Digital devices used every day that could result in a security breach
Posted on 17 March 2014.
Data breaches cost U.S. enterprises an average of $5.4 million per incident in 2012, according to the Ponemon Institute and Cintas Corporation.

With the growing number of digital devices in today’s businesses, it is no longer sufficient to only secure data stored on documents or in computer files,” said Dr. Larry Ponemon, chairman and founder of the Ponemon Institute. “Data stored on digital devices such as fax machines and routers must be securely destroyed to prevent it from getting into the wrong hands.”

The most common overlooked digital devices that could be a point of access for a security breach include:

Old hard drives. Many discarded or unaccounted for hard drives contain confidential and recoverable information. Confidential data that ends up in the wrong hands can harm the reputation of your company and have serious negative financial consequences. Typical hard drive data removal methods come with many risks because they are time consuming, prone to human error and, in many cases, not compliant with disposal laws. Complete physical destruction is the best way to protect this sensitive data. Use an on-site hard drive destruction service that safely and efficiently destroys computer hard drives through a compliant recycling process, eliminating risks of data breaches and helping organizations stay compliant with state and federal disposal laws.

Copy machines. The latest generation of digital copiers are “smart” machines used to copy, print, scan, fax and email documents. Digital copiers require hard disk drives to manage incoming jobs and workloads. The hard drive in a digital copier archives data about each document it processes which can often include sensitive information such as social security numbers and account numbers. If you don’t take steps to protect that data, it can be stolen from the hard drive, either by remote access or by extracting the data once the drive has been removed.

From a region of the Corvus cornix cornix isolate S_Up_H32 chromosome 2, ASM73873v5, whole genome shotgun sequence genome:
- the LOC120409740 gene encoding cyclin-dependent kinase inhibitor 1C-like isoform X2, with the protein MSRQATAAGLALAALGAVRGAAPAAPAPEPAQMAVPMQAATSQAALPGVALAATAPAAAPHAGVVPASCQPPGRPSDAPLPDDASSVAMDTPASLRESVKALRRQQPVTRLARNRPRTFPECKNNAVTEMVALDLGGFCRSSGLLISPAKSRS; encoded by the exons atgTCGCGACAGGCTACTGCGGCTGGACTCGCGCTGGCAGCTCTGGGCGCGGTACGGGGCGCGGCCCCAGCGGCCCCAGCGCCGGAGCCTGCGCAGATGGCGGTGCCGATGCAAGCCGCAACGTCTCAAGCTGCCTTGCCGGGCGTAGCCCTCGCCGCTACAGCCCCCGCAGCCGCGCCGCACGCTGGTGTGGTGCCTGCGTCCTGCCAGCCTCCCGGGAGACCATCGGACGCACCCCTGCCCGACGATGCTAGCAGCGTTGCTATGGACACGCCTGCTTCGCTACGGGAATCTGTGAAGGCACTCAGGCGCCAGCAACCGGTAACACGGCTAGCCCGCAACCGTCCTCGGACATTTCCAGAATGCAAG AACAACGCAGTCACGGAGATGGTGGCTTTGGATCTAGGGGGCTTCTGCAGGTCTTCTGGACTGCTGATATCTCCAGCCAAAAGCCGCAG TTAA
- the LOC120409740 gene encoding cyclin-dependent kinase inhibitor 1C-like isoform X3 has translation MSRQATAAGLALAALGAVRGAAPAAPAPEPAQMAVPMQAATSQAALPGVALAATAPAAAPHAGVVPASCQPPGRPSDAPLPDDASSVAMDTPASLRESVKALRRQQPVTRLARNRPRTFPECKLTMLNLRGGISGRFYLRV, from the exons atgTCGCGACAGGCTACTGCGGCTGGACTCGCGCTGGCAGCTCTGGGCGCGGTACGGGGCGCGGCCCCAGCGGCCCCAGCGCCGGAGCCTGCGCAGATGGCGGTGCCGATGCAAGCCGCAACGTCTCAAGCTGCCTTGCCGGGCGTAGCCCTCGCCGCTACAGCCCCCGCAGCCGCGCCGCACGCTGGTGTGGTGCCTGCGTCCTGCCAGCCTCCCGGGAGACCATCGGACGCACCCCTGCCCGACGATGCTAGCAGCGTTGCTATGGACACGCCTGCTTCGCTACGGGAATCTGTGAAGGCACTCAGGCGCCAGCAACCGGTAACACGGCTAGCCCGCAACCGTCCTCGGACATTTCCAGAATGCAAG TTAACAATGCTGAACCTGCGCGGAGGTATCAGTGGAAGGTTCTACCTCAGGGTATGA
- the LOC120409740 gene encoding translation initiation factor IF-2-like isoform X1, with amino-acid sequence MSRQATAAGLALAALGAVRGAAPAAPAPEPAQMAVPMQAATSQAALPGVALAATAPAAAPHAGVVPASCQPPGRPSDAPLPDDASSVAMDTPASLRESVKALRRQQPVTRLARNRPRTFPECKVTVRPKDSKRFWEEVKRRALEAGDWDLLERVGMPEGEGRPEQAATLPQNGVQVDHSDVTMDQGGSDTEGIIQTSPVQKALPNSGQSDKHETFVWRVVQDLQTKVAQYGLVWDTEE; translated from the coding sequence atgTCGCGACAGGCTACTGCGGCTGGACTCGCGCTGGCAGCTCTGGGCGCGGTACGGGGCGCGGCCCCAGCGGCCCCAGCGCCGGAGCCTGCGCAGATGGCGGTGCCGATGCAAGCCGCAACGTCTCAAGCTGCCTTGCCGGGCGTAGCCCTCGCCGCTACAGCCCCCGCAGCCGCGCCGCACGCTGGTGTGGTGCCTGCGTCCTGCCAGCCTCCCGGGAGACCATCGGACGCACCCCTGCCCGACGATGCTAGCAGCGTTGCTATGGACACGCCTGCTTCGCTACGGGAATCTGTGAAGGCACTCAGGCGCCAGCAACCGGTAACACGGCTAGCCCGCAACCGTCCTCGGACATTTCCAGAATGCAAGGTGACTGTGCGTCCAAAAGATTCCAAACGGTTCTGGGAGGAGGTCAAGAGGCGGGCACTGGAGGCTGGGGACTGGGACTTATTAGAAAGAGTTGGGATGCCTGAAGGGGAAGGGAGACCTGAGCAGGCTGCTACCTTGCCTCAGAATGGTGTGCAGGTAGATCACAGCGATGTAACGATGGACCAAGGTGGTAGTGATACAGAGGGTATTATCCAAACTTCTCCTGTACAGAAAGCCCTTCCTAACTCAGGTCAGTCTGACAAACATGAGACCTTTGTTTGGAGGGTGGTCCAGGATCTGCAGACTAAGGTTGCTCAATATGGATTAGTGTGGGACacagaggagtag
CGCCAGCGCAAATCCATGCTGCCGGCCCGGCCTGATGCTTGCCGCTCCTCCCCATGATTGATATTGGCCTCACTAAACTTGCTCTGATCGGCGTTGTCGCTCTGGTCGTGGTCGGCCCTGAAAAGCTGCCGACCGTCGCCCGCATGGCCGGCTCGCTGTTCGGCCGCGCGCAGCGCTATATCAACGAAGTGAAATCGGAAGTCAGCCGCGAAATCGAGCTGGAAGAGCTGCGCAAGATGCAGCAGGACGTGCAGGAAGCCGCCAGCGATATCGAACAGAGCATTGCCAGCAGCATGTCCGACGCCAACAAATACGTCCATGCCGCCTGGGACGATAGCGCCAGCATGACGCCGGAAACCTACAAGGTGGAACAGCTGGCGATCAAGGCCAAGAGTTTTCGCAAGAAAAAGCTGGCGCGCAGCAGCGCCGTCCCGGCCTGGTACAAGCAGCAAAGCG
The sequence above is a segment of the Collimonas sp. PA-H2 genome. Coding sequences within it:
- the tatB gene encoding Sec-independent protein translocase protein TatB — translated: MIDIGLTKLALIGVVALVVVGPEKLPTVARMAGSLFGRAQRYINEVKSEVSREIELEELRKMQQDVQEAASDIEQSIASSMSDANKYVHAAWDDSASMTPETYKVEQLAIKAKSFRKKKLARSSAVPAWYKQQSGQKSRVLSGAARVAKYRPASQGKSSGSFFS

Some devices include a security feature that allows you to overwrite the hard drive, which should be done at least once a month. Overwriting does not always take care of 100 percent of the information, however. It is always a smart idea to have a certified vendor destroy the machine’s hard drive at the end of its usable life.

Fax machines. A fax machine sitting out in the open not only makes it easy for employee access, but also allows wandering eyes to notice the data as they walk by. Most companies use one fax machine for several employees, which creates more opportunities for lost documents and tampered data. Create a corporate faxing policy that should forbid employees from leaving documents unattended at the fax machine. Also, consider logging misdirected faxes to help identify risks and vulnerabilities, and help you develop better safeguards.

Similar to copy machines, fax machines contain hard drives that store data from each document they transmit, which should be securely destroyed by a certified vendor at the end of the machine’s lifecycle.

Routers. Whether you use a wired or wireless router, if it is not configured properly, it could pose potential security risks. Pirates using your internet connection can not only slow down your connection, they can also gain access to your confidential information. Password protect your router to encrypt the connection and prevent outsiders from logging in. You should also turn off broadcasting in your router settings to prevent others from seeing your network’s name. Additionally, change the admin password immediately after purchase to prevent hackers from finding common manufacturer passwords on the Internet.

Mobile devices. Mobile devices enable employees to work from virtually anywhere at any time, allowing greater flexibility and productivity. According to Juniper Research, by 2014, the average number of mobile devices accessing an organization’s network will reach 3.3 per employee. Businesses must put bring your own device (BYOD) and mobile device policies in place to protect against the potential risk of a stolen or missing mobile device. An effective policy should include training programs to address mobile liabilities, and heightened security measures such as remote wipe, which allows a company to remotely delete the data from the device as soon as they are notified it has been stolen or lost.

“Businesses face many risks of data breaches,” added Ponemon. “It is important to be aware and prepared for the risks that are most often overlooked to maximize the security of your business information.”





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